For as long as I can remember, I’ve worked with numbers.
36. My age.
3. The number of years I dated my husband before getting married.
7. The number of years I’ve been married.
3. The number of months that would pass between seeing him when he was staying on base.
1368. The number of kilometres between the base and home.
3. The number of children we have.
5. The number of years he was in the Army.
2. The number of overseas deployments he did.
5. The number of medals he wears on ANZAC Day.
8. The years since he left the Army.
0. The number of times the Army has contacted him to assist him find a job.
0. The number of times the Army has contacted him to make sure he is okay.
5. The number of times he was turned down for a job he wanted to do because he was “too smart”.
47. The number of times he was turned down for a job because he had “no qualifications” – apparently training to fight a war doesn’t provide with you any “transferable skills”.
2. The number of years it took him to find a job.
1. The number of people it took to give him a chance.
3. The number of times he was made redundant in the next 3 years. (Unfortunately, the job he found relied heavily on Government funding and offices were regularly shut down on short notice.)
6. The number of weeks maternity leave I had before I had to return to work.
4. The number of his “mates” who have committed suicide.
1. The number of his “mates” whose marriage is still together.
12. The number of times he drank so much that he couldn’t remember what happened the night before (last year).
4. The number of “family” holidays we planned last year where I took the kids by myself. Because he was too anxious.
2. The number of times he went out with us last year.
1. The number of times we went out without the children last year.
3. When he left, the number of days I would be calling him before he would text and let me know he was okay.
21. The number of times I called the hospital looking for him.
3. The number of times the hospital called me to tell me he was there.
4. The number of times he told me he had tried to kill himself.
2. The number of times that I have seen him cry.
3. The number of therapists I’ve seen.
5. The number of years that passed before I realised it wasn’t my fault.
The number of times I called his friends and family looking for him to make sure he was okay….
The number of times they told me he was “just being him”….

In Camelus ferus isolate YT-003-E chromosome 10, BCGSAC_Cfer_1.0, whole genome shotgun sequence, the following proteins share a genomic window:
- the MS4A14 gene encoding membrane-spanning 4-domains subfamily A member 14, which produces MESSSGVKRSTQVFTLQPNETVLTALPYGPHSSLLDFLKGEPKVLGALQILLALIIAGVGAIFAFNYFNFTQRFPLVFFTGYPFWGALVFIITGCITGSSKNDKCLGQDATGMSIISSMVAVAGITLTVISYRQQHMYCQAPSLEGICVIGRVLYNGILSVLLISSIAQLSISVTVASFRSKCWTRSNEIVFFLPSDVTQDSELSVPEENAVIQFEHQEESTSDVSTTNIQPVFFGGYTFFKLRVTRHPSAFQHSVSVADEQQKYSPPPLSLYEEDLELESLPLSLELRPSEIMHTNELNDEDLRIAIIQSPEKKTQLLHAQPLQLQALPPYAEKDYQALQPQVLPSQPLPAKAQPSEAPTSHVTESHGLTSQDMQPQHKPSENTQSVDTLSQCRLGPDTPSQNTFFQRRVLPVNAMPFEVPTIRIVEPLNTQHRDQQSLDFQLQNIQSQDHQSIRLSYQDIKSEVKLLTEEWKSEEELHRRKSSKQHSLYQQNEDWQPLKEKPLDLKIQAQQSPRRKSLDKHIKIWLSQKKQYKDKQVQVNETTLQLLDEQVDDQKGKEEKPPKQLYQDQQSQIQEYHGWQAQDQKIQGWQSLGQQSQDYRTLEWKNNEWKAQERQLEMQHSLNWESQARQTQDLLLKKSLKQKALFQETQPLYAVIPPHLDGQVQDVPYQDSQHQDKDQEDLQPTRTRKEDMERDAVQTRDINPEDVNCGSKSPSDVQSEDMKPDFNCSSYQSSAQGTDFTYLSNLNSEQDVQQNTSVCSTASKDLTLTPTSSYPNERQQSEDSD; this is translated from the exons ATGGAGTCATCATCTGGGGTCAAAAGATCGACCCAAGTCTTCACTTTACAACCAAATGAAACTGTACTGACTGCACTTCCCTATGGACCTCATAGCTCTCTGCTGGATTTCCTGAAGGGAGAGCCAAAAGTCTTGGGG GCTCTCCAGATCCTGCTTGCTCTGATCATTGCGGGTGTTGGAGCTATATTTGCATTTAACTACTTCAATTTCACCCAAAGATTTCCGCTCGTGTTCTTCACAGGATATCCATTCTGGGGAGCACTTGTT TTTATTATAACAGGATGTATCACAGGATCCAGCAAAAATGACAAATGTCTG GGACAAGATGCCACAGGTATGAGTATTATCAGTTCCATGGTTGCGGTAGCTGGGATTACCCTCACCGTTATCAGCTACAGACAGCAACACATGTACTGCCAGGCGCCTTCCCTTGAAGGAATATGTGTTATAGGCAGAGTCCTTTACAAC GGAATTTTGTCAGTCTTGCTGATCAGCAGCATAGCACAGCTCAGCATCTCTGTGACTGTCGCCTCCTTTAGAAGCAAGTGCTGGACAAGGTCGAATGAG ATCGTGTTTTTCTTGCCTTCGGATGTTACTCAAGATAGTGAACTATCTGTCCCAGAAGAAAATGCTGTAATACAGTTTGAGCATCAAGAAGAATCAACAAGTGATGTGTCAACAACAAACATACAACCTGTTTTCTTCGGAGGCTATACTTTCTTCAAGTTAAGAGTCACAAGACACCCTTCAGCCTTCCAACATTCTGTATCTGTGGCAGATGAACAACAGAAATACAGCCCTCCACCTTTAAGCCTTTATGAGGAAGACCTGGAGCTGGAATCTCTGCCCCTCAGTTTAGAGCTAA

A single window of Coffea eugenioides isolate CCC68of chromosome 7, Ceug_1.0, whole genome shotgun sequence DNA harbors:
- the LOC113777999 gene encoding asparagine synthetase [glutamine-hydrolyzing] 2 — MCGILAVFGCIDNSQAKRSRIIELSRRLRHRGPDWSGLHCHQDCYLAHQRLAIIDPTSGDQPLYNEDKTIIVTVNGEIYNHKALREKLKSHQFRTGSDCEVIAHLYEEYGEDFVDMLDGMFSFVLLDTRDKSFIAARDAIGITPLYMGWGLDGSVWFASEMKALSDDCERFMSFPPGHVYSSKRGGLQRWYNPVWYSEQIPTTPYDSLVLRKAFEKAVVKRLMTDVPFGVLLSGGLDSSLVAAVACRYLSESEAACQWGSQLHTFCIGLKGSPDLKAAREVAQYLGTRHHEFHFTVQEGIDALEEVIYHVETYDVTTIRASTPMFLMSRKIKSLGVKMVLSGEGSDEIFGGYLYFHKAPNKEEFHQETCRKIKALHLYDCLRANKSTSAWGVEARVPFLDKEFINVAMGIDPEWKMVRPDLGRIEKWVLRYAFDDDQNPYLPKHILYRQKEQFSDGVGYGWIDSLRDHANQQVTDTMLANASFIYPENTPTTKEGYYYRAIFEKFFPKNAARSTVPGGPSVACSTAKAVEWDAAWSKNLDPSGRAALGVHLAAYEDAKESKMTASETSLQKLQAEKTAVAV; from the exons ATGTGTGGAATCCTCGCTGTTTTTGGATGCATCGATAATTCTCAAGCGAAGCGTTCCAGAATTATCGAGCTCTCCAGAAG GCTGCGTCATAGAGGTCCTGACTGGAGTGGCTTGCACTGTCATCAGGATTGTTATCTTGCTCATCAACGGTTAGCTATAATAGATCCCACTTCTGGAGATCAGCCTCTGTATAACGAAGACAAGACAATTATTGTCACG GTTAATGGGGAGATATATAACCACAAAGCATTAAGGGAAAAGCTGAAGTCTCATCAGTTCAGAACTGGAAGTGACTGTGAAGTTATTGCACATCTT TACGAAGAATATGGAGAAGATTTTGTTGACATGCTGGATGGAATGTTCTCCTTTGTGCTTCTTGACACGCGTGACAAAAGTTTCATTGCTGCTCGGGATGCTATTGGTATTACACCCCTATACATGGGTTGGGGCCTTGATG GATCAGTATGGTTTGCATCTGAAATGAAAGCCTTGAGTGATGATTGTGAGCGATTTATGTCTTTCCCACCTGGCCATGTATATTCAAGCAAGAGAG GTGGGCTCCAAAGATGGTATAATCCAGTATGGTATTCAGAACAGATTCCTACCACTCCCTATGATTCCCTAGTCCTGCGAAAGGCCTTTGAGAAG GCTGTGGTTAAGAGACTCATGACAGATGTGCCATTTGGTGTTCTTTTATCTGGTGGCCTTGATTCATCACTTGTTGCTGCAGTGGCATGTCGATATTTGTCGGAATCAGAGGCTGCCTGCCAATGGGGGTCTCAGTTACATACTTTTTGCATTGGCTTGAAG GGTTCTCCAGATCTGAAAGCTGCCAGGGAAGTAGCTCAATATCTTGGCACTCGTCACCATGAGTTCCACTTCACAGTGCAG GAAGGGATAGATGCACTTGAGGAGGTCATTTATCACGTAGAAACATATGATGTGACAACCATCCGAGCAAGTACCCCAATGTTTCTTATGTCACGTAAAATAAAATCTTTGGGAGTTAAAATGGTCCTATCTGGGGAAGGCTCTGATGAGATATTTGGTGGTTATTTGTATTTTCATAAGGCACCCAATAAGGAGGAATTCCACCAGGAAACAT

The number of times they told me I should just leave him….
The number of times I thought I should just leave him….
Too many to count.
But then I remembered….
The number of times he made me a cup of tea when I wasn’t feeling well….
The number of times that he fought for this country. Even though he wasn’t born here and he owed nothing to any of us….
The number of times he gave whatever money or food he had left to his family….
The number of times he pulled over to help a stranger change a tyre….
The number of nappies he changed….
The number of times he made me laugh….
The number of times he cleaned up after me when I was pregnant with morning sickness….
The number of times he told me I should go out and have a break, because I had done so much for our family….
Too many to count.
Last year I decided that I was not going to count numbers anymore. I decided to go back to study and get a new job that didn’t involve numbers. Then another “mate” committed suicide, another family holiday was ruined by anxiety and post traumatic stress. And we just couldn’t go on anymore….
8. The number of weeks that he has been going to rehabilitation.
8. The number of weeks he has been on medication.
8. The number of weeks he has been sober.
8. The number of weeks that I have felt contentment, peace and hope. Hope that one day soon, the counting will stop and we can enjoy living.
But still, it goes on….
2. The number of days that have passed since I wrote this.
2. The number of his “mates” that committed suicide, in the last 7 days.
I hope that one day, these numbers will stop. Not just for me, but for all the veterans and families who are suffering.
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